Prince George's County Detention Center: Another fight between black and Hispanic prisoners
Corrections officers at the Prince George's County Detention Center broke up a fight between a black detainee and a Latino detainee last week -- a month after officials at the facility began separating black and Latino detainees in the lockdown unit.
The fight, which occurred last Wednesday, was at least the third conflict between black and Latino detainees at the Upper Marlboro facility since October.
Wednesday's fight was over the use of a television in a medium- to maximum-security unit, according to a supervisory source in the detention center. Two hours a day are allotted for detainees to watch Spanish-language programs, said the supervisor, who spoke on condition of anonymity because he has not been authorized to give interviews.
The precise cause of the fight was unclear. According to internal reports, a black detainee unplugged the TV, and he and a Latino detainee began exchanging punches. Corrections officers intervened. The fight was quelled quickly, and no one was injured, said Vicki D. Duncan, a spokeswoman for the county Department of Corrections.
The fracas was the second time in a month that black and Latino detainees found themselves in conflict over the use of a television. On March 3, two black detainees and two Latino detainees shouted at each other after the black inmates -- who were watching videos -- brushed off a request by the Latinos to view a program in Spanish.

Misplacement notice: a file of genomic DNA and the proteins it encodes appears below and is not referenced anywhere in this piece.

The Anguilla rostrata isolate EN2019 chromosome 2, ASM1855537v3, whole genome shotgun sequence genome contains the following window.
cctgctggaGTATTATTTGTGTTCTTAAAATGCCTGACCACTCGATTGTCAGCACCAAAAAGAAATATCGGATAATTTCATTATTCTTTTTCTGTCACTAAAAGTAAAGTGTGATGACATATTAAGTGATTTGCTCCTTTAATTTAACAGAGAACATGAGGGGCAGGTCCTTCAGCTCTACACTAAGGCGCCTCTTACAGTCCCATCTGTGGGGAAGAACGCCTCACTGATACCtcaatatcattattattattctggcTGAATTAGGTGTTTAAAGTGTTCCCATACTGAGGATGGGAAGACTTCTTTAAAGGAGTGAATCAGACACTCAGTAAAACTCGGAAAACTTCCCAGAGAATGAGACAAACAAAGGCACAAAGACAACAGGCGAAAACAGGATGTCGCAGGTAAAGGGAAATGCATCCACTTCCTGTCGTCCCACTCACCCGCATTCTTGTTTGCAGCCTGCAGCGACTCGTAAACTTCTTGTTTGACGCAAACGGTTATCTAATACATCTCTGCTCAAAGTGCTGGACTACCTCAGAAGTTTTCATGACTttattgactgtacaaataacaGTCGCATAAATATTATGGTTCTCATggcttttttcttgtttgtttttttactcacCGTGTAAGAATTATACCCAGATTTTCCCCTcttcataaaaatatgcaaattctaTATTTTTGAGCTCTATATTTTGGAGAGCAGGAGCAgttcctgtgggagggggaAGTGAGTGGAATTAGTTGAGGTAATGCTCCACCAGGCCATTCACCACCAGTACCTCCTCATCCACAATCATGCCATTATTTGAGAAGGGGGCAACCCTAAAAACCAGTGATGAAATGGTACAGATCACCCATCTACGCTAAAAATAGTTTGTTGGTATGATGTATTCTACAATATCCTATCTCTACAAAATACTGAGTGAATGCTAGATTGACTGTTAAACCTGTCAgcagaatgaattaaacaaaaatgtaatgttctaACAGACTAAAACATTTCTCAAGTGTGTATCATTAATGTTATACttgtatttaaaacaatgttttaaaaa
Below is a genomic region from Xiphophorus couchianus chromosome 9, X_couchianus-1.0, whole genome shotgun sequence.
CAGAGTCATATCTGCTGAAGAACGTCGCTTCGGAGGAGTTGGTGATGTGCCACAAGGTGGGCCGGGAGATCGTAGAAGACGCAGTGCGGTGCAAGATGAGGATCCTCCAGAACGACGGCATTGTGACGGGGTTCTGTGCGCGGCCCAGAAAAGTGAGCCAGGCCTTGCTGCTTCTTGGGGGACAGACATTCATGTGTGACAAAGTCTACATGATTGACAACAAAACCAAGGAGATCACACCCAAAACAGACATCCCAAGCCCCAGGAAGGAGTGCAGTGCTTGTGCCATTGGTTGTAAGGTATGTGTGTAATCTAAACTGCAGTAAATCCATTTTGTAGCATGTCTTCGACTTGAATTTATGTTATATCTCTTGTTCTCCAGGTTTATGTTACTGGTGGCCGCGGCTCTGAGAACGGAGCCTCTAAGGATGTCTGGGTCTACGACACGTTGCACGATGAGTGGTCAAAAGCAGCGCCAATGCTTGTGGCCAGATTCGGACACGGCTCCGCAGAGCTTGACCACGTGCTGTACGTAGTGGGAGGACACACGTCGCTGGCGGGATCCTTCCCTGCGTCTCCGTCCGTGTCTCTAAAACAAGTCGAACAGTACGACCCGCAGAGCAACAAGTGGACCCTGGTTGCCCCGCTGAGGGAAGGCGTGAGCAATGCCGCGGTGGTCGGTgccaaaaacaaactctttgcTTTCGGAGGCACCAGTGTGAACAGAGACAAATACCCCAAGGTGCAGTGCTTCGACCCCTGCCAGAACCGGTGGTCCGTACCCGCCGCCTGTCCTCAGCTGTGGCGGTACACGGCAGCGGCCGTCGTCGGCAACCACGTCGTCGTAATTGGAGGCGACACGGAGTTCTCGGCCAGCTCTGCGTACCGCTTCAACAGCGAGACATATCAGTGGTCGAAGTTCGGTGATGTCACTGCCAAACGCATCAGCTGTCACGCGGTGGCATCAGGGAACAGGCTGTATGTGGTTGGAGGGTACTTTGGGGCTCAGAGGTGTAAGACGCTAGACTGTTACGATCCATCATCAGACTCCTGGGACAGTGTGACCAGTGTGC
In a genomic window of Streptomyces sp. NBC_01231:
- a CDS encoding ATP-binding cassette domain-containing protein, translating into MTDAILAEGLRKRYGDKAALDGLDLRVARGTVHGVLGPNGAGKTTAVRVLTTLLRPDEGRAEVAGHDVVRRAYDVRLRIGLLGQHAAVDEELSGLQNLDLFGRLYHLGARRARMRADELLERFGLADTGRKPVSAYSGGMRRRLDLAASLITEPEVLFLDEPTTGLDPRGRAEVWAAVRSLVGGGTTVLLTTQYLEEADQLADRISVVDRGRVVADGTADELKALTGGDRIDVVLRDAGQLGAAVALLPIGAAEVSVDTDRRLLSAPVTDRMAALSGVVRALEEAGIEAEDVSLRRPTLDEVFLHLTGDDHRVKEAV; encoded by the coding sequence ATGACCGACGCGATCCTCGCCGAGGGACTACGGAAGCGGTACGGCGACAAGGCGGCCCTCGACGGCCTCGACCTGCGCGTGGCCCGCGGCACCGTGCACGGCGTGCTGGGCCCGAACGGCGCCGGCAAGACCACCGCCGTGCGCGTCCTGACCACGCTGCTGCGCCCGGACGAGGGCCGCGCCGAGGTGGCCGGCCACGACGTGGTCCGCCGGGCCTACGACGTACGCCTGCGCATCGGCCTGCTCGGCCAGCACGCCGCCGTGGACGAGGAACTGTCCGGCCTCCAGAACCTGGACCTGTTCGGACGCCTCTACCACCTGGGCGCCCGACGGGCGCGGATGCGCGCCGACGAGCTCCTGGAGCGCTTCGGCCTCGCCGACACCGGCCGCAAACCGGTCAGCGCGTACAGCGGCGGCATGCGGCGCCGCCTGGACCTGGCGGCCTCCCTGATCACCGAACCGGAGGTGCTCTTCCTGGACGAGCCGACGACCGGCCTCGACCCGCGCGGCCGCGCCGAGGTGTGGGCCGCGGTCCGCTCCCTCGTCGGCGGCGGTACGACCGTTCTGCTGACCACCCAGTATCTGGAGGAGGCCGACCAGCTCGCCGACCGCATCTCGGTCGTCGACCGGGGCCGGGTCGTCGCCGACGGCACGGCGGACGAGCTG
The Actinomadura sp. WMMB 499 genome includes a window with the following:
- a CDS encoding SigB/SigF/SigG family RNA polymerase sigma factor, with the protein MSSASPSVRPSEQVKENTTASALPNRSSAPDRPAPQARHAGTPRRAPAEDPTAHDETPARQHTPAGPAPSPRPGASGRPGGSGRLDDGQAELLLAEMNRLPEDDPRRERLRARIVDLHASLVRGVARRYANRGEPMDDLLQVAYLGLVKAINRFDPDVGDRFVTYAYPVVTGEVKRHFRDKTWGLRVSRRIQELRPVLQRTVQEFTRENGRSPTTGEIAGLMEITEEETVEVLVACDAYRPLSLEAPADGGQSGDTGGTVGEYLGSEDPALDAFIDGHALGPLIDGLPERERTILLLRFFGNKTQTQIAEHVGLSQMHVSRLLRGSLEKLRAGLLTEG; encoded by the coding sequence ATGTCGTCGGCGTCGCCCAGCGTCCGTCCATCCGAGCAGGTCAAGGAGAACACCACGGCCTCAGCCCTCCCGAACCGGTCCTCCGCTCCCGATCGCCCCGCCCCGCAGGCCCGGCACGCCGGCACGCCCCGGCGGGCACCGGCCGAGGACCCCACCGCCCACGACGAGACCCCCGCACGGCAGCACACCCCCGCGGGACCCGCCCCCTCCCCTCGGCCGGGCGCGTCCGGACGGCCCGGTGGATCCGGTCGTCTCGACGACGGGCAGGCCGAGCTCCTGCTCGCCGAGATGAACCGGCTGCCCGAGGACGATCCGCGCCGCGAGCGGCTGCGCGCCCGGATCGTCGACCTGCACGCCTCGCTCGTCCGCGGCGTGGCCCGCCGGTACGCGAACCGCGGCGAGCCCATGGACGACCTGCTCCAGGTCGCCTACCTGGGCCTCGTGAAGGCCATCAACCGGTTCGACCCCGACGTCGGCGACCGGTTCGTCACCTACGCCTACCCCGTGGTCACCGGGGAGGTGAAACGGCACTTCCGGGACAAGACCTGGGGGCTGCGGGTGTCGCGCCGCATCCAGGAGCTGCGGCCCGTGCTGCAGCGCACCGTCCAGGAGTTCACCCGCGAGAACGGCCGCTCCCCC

To prevent such fights from recurring, the detention center last week introduced a new policy: Corrections officers will be on hand during the hours allotted for Spanish-language viewing and will be in charge of changing the channels, Duncan said.
Each housing unit has two televisions. The detention center, designed for 1,500 detainees, is often at capacity or overcrowded, Duncan said, and such overcrowding can lead to fights like the one that occurred last week.
"It's not unexpected in a place that's overcrowded," she said. "That's what inmates do."
A fight in October began after a Latino detainee accused a black detainee of stealing food. A dozen detainees -- six black, six Latino -- were sent to the lockdown unit after the brawl.
On March 6, officials at the detention center began keeping black and Latino detainees in the lockdown unit separate from each other. In a memo, acting Lt. Col. Jerome R. Smith, chief of security at the detention center, said a "recent escalation of gang violence" prompted the changes.
About 15 percent of all detainees in the detention center are Latino, and almost all the rest are black. Members of the black gang the Bloods and the Latino gang known as MS-13, or Mara Salvatrucha, are recruiting inside the detention center, the supervisor said.
On March 28, a corrections officer picked up an anonymous note saying that some Latino detainees were making weapons to protect themselves. Duncan said officers conduct periodic shakedowns of detainees' cells to look for weapons.
Corrections officers are separating black and Latino detainees in the lockdown unit of the Prince George's County Detention Center in Upper Marlboro